Undeniably, the women of Kitchell are passionate about their work. They feel their role is impactful and rewarding, and they’ve made Kitchell a home away from home. While many of them have a competitive nature, they support each other, treat their colleagues with respect, and enjoy creating lasting personal and professional relationships.
“For me, project and construction management is a little bit like the smell of freshly brewed coffee,” said Montenegro. “It’s what wakes me up in the morning and what keeps me motivated. 33-plus years and counting, and I still have the same energy and passion as when I started, perhaps with a little more moxie and bravado. I went from being a quiet voice in the background to a roar.”
Being around passionate people fuels and feeds creativity. It’s evident that the women of Kitchell pack a powerful punch of energy, passion, and determination. Their passion rubs off on other staff, cultivating an inspiring workplace, which promotes growth. They aren’t afraid to question today’s practices so tomorrow’s projects are refined for the better. They continuously stretch the company’s methods past the status quo, bringing forth new strategies and perspectives.
“I really enjoy strategizing and identifying ways to grow and stretch the services provided by the Engineering and Architectural Department,” said Brown. “I’m dedicated to the development of the staff and I find it very rewarding and revitalizing.”
hardison/downey Director of Marketing Lisa Buelna said she is uber-competitive and doesn’t like to lose at anything. She said she’s always given 100 percent in the pursuit of a win, and puts her blood, sweat, and tears into every project.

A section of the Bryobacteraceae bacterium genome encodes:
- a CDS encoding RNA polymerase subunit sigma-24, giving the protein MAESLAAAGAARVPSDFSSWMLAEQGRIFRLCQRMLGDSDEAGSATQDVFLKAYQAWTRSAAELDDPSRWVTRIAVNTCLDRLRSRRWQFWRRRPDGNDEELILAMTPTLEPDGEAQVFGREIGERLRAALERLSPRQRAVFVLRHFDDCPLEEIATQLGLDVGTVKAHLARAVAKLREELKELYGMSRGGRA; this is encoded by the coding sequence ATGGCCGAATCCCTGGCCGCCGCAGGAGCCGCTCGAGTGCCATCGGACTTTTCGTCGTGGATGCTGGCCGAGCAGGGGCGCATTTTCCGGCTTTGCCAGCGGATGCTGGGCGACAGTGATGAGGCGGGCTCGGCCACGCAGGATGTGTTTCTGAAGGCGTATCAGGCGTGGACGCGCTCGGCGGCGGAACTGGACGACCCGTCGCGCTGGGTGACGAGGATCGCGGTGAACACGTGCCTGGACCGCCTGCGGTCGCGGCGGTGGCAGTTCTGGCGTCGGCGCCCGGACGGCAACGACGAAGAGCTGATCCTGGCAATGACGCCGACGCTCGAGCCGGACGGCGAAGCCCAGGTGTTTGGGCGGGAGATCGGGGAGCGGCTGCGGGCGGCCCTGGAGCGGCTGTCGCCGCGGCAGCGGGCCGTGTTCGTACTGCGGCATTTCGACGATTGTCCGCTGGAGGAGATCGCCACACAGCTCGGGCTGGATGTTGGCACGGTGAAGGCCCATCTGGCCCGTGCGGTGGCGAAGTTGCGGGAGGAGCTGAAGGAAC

“If we lose a project to a competitor, I tend to take it personally, probably too personally sometimes,” said Buelna. “But I think it’s so important to be passionate about your work. Clients and peers will gravitate toward that.” But, as a parent to a toddler boy, she also find herself more patient and “softer” in her work environment.
CONFIDENCE & HUMILITY
Entering the workplace with confidence, paired with humility is a common thread among the women of Kitchell, and confidence is a trait that they all advice others to embody when entering the building industry.
Brown has taken skills she’s learned at work and applied them to her home life, pointing out her ability to compromise. Through work, she said she’s learned how to agree and respectfully disagree. Golston said she uses the humility she practices at home in the workplace as well.
“Everyone has something to offer, and we all experience growth at our own speed, so it’s important to always listen,” said Golston.
Everything Montenegro uses in her everyday life is a result of both education and upbringing.
“Treat people with respect – respect their abilities and opinions,” said Montenegro. “I don’t think there is any bigger compliment you can give someone than to hear them out. No one’s opinions should be discounted.”